In an attempt to curb the impact of unexpected college closings, Gov. Charlie Baker introduced legislation Wednesday that would improve the ability of the Massachusetts Board of Higher Education to predict the likelihood of a college or university shutting down.
The bill would force any institution at risk of closing due to financial struggles to inform the Board of Higher Education. In addition, colleges would be compelled to provide a contingency plan that includes informing students ahead of time and arrangements for students that would allow them to finish their degrees.
The legislation would also give the Board the power to penalize any institution that does not follow these requirements.
“Massachusetts is home to an impressive collection of public and private colleges and universities that provide great educations, while also serving as major employers and drivers of business across the Commonwealth,” said Baker. “Our legislation will strengthen this crucial component of our economy, but most importantly it will help protect students and families from an abrupt closure that could significantly impact their lives.”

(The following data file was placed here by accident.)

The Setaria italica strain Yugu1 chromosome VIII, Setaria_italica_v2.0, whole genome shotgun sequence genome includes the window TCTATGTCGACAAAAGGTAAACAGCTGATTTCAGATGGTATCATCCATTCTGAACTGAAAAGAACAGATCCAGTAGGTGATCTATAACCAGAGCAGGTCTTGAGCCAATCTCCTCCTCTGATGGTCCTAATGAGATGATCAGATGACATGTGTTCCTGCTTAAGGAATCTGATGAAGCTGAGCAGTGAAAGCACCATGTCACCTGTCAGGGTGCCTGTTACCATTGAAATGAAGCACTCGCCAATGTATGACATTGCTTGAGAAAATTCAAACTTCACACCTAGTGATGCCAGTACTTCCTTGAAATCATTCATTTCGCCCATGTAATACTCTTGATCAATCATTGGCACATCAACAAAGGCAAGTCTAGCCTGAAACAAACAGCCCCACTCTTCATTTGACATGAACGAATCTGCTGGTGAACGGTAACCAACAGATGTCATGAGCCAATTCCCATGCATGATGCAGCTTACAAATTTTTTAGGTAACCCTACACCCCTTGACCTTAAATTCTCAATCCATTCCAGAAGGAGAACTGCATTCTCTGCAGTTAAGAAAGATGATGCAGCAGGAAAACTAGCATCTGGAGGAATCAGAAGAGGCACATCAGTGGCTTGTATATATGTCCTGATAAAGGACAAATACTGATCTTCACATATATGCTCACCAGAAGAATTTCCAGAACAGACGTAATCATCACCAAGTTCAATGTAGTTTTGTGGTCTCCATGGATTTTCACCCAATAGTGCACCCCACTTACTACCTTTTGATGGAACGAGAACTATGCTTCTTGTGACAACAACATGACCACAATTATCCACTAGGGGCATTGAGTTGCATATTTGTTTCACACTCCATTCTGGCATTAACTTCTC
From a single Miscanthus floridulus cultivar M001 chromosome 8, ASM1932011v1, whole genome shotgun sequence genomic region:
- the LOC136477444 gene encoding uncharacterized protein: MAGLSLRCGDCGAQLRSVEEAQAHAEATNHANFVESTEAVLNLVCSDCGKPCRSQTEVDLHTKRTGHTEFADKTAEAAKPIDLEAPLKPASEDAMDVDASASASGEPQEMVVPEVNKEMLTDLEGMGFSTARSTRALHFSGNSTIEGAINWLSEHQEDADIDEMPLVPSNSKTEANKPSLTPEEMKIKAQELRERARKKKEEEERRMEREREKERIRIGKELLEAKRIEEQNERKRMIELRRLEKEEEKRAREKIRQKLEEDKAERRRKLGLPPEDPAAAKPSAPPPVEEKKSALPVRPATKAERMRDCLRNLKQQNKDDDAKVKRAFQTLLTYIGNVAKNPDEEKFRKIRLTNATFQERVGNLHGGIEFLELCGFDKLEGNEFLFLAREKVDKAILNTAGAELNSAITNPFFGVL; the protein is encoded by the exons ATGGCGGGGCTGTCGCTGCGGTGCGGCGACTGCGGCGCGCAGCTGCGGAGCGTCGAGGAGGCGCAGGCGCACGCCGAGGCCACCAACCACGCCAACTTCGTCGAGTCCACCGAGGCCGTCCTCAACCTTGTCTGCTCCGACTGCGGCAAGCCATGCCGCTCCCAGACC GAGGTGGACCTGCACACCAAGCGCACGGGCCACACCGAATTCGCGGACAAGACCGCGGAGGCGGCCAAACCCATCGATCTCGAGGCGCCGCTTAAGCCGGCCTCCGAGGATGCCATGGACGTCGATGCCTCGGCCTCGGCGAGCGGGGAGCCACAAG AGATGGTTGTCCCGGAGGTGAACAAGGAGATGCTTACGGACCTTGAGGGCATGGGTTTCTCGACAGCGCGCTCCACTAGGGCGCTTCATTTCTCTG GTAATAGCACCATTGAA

This legislation comes in response to a string of private colleges shutting down unexpectedly all over New England. Some institutions gave students little notice before closing, making it difficult for them to figure out how they will complete their college education.
“This legislation would ensure transparency and protection for both students and families,” Lt. Governor Karyn Polito said. “For those institutions at high risk of closure, we want to ensure sufficient notice to students and staff to make other arrangements so they can complete their programs of study with as little disruption as possible.”
The Boston Globe reported Tuesday that these small colleges are also struggling with low graduation rates, a problem that may be related to their financial problems.